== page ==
Or even worse, when the differences are rooted in a conflict of ideology and/or values, and one side sees the other as not just incorrect, but WRONG? IMMORAL?
And what if, in entering the other's space, one side feels violated?
ומ"ד עשו קרינן כאן (דברים יד, א) לא תתגודדו לא תעשו אגודות אגודות אמר אביי כי אמרינן לא תתגודדו כגון שתי בתי דינים בעיר אחת הללו מורים כדברי ב"ש והללו מורים כדברי ב"ה אבל שתי בתי דינים בשתי עיירות לית לן בה
אמר ליה רבא והא ב"ש וב"ה כשתי בתי דינים בעיר אחת דמי אלא אמר רבא כי אמרינן לא תתגודדו כגון ב"ד בעיר אחת פלג מורין כדברי ב"ש ופלג מורין כדברי ב"ה אבל שתי בתי דינין בעיר אחת לית לן בה
תא שמע במקומו של רבי אליעזר היו כורתים עצים לעשות פחמים בשבת לעשות ברזל במקומו של ר' יוסי הגלילי היו אוכלים בשר עוף בחלב במקומו של רבי אליעזר אין במקומו של רבי עקיבא לא דתניא כלל אמר רבי עקיבא כל מלאכה שאפשר לעשותה מע"ש אין דוחה את השבת והאי מאי תיובתא מקומות מקומות שאני ודקארי לה מאי קארי לה ס"ד אמינא משום חומרא דשבת כמקום אחד דמי קמ"ל
ת"ש דרבי אבהו כי איקלע לאתריה דרבי יהושע בן לוי הוה מטלטל שרגא וכי איקלע לאתריה דר' יוחנן לא הוה מטלטל שרגא והאי מאי קושיא ולא אמרינן מקומות שאני אנן הכי קאמרינן ר' אבהו היכי עביד הכא הכי והיכי עביד הכא הכי רבי אבהו כר' יהושע בן לוי סבירא ליה וכי מקלע לאתריה דרבי יוחנן לא הוה מטלטל משום כבודו דרבי יוחנן והאיכא שמעא דמודע ליה לשמעא
According to the one who said that Beit Shammai acted in accordance with their opinion, we should read here: “You shall not cut yourselves” (Deuteronomy 14:1), which is interpreted to mean: Do not become numerous factions. Abaye said: When we say that the prohibition: “You shall not cut yourselves” applies, we are referring to a case where two courts are located in one city, and these rule in accordance with the statement of Beit Shammai and those rule in accordance with the statement of Beit Hillel. However, with regard to two courts located in two different cities, we have no problem with it.
Rava said to him: But the dispute between Beit Shammai and Beit Hillel is considered like a case of two courts in one city, as these two schools of thought were found everywhere, not in any specific place. Rather, Rava said: When we say that the prohibition: “You shall not cut yourselves” applies, we are referring to a case where there is a court in one city, a section of which rules in accordance with the statement of Beit Shammai and another section rules in accordance with the statement of Beit Hillel. However, with regard to two courts located in one city, we have no problem with it.
The Gemara cites other relevant sources. Come and hear: In the locale of Rabbi Eliezer, where his ruling was followed, they would cut down trees on Shabbat to prepare charcoal from them to fashion iron tools with which to circumcise a child on Shabbat. In Rabbi Eliezer’s opinion, not only does the mitzva of circumcision override Shabbat, but also any action required for the preparation of the tools necessary for the circumcision likewise overrides Shabbat. The baraita adds: In the locale of Rabbi Yosei HaGelili they would eat poultry meat in milk, as Rabbi Yosei HaGelili held that the prohibition of meat in milk does not include poultry.
The Gemara infers: In the locale of Rabbi Eliezer, yes, they would act in this manner, whereas in the locale of Rabbi Akiva, for instance, no, they would not do so, as it is taught in a baraita that a principle was stated by Rabbi Akiva: Any prohibited labor that can be performed on Shabbat eve does not override Shabbat even if it involves a mitzva. A mitzva whose proper time is on Shabbat overrides Shabbat only if its performance was impossible earlier, e.g., the act of circumcision itself, which cannot be performed earlier. The Gemara asks: And what is this refutation? As stated above, it is different when dealing with numerous places, and the baraita explicitly states that this practice was followed in Rabbi Eliezer’s locale. Consequently, there is no violation of the prohibition against splitting into factions. The Gemara asks: He who asked it, why did he ask it, i.e., what is the basis for the question in the first place? It is obvious that the baraita is referring to a specific place.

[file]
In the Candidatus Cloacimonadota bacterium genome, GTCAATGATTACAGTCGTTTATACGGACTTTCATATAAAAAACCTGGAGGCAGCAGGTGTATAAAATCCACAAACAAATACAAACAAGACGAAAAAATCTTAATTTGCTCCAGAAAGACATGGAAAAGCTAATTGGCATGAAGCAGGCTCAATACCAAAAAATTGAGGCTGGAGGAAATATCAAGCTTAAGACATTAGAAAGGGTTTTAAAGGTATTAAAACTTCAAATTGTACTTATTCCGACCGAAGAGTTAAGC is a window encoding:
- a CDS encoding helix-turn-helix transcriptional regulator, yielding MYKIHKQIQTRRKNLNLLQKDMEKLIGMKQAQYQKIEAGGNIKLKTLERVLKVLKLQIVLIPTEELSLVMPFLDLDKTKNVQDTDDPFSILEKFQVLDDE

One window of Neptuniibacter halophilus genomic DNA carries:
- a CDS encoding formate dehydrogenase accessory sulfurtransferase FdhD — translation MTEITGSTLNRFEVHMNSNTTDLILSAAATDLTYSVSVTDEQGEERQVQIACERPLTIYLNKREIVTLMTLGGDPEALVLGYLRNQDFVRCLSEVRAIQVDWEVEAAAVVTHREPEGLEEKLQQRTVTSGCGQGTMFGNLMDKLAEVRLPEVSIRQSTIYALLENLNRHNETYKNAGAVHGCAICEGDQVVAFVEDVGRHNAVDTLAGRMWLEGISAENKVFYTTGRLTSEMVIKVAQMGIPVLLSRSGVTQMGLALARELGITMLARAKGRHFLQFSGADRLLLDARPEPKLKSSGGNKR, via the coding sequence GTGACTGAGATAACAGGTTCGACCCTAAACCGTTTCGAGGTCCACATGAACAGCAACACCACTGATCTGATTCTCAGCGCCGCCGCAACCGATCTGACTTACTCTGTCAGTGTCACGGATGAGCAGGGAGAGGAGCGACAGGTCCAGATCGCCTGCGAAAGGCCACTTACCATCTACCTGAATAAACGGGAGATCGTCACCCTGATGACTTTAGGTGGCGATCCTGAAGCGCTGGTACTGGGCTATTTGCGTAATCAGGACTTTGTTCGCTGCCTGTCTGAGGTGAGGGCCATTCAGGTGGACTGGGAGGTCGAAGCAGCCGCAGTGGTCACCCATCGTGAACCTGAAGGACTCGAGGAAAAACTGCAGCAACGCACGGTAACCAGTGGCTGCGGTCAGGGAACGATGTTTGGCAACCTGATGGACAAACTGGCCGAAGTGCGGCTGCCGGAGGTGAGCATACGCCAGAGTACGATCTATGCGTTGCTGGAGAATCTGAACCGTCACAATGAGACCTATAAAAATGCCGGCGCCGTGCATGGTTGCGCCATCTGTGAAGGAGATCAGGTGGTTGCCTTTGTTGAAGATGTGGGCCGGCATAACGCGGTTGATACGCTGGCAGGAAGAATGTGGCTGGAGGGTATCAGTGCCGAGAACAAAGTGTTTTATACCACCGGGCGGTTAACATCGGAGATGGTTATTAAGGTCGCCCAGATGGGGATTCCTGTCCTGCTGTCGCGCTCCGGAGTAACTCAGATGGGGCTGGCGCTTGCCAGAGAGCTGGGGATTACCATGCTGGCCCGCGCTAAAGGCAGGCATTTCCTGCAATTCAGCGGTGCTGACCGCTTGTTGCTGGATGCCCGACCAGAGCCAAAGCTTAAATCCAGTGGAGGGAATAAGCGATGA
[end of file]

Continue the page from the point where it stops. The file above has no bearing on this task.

The Gemara answers: It might enter your mind to say that due to the severity of Shabbat, it, i.e., the world, is considered like a single locale. In other words, one might have thought that the permission to tolerate diverse customs in different places applies only to other prohibitions, whereas the prohibition of Shabbat is so severe that it is unacceptable to allow different customs, as this might lead people to disrespect Shabbat. Therefore, the baraita teaches us that even in the case of Shabbat there can be different customs in various locales.
The Gemara cites another relevant case involving Shabbat: Come and hear that Rabbi Abbahu, when he happened to come to the place of Rabbi Yehoshua ben Levi, would move an oil lamp [sheraga] after the flame that had been lit for that Shabbat had burned out, as Rabbi Yehoshua accepted the ruling that it is permitted to carry items of this sort that had been set aside. But when he happened to come to the place of Rabbi Yoḥanan, who prohibited carrying items of this kind that had been set aside on Shabbat, he would not move an oil lamp. This indicates that divergent customs are followed in different places.
Again, the Gemara asks: And what is this difficulty? Didn’t we say that it is different when dealing with numerous places? The Gemara explains that this is what we are saying: With regard to Rabbi Abbahu himself, how could he act in this manner here and how could he act in that manner there? The Gemara answers: Rabbi Abbahu holds in accordance with the opinion of Rabbi Yehoshua ben Levi that it is permitted to carry this item. And when he happened to come to the place of Rabbi Yoḥanan he would not carry it, in deference to Rabbi Yoḥanan, so as not to act contrary to his ruling in the place where he was the authority. The Gemara asks: But there was a servant accompanying Rabbi Abbahu who would see him carrying these types of articles that had been set aside. Wasn’t Rabbi Abbahu concerned that the servant might carry them in Rabbi Yoḥanan’s locale? The Gemara explains that he would inform the servant and explain to him the reason for his change in behavior.